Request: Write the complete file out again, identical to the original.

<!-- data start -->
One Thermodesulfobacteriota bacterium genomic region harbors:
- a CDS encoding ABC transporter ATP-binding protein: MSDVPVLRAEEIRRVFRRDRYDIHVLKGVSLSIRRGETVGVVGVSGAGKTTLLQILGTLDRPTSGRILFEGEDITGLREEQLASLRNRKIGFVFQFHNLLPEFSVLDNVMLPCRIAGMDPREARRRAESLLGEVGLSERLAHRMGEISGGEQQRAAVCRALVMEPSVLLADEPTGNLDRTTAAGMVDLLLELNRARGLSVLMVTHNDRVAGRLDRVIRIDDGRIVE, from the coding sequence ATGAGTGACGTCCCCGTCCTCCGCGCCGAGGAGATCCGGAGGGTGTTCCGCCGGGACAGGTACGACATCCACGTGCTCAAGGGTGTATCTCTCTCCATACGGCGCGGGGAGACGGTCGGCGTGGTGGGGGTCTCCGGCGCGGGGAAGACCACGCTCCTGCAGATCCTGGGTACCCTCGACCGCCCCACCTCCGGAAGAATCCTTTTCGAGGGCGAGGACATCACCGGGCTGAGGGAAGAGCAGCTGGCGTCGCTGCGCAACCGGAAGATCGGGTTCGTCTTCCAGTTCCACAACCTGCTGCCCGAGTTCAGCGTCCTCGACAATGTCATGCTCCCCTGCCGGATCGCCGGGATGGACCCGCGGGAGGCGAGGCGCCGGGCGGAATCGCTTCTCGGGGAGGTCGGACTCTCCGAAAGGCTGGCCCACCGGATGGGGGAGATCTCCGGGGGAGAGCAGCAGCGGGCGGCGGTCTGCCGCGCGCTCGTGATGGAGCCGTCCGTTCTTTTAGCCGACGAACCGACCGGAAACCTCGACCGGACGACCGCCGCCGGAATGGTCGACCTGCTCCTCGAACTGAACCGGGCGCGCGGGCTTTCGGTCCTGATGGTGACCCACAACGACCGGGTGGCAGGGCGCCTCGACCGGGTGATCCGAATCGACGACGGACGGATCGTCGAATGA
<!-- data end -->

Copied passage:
One Thermodesulfobacteriota bacterium genomic region harbors:
- a CDS encoding ABC transporter ATP-binding protein: MSDVPVLRAEEIRRVFRRDRYDIHVLKGVSLSIRRGETVGVVGVSGAGKTTLLQILGTLDRPTSGRILFEGEDITGLREEQLASLRNRKIGFVFQFHNLLPEFSVLDNVMLPCRIAGMDPREARRRAESLLGEVGLSERLAHRMGEISGGEQQRAAVCRALVMEPSVLLADEPTGNLDRTTAAGMVDLLLELNRARGLSVLMVTHNDRVAGRLDRVIRIDDGRIVE, from the coding sequence ATGAGTGACGTCCCCGTCCTCCGCGCCGAGGAGATCCGGAGGGTGTTCCGCCGGGACAGGTACGACATCCACGTGCTCAAGGGTGTATCTCTCTCCATACGGCGCGGGGAGACGGTCGGCGTGGTGGGGGTCTCCGGCGCGGGGAAGACCACGCTCCTGCAGATCCTGGGTACCCTCGACCGCCCCACCTCCGGAAGAATCCTTTTCGAGGGCGAGGACATCACCGGGCTGAGGGAAGAGCAGCTGGCGTCGCTGCGCAACCGGAAGATCGGGTTCGTCTTCCAGTTCCACAACCTGCTGCCCGAGTTCAGCGTCCTCGACAATGTCATGCTCCCCTGCCGGATCGCCGGGATGGACCCGCGGGAGGCGAGGCGCCGGGCGGAATCGCTTCTCGGGGAGGTCGGACTCTCCGAAAGGCTGGCCCACCGGATGGGGGAGATCTCCGGGGGAGAGCAGCAGCGGGCGGCGGTCTGCCGCGCGCTCGTGATGGAGCCGTCCGTTCTTTTAGCCGACGAACCGACCGGAAACCTCGACCGGACGACCGCCGCCGGAATGGTCGACCTGCTCCTCGAACTGAACCGGGCGCGCGGGCTTTCGGTCCTGATGGTGACCCACAACGACCGGGTGGCAGGGCGCCTCGACCGGGTGATCCGAATCGACGACGGACGGATCGTCGAATGA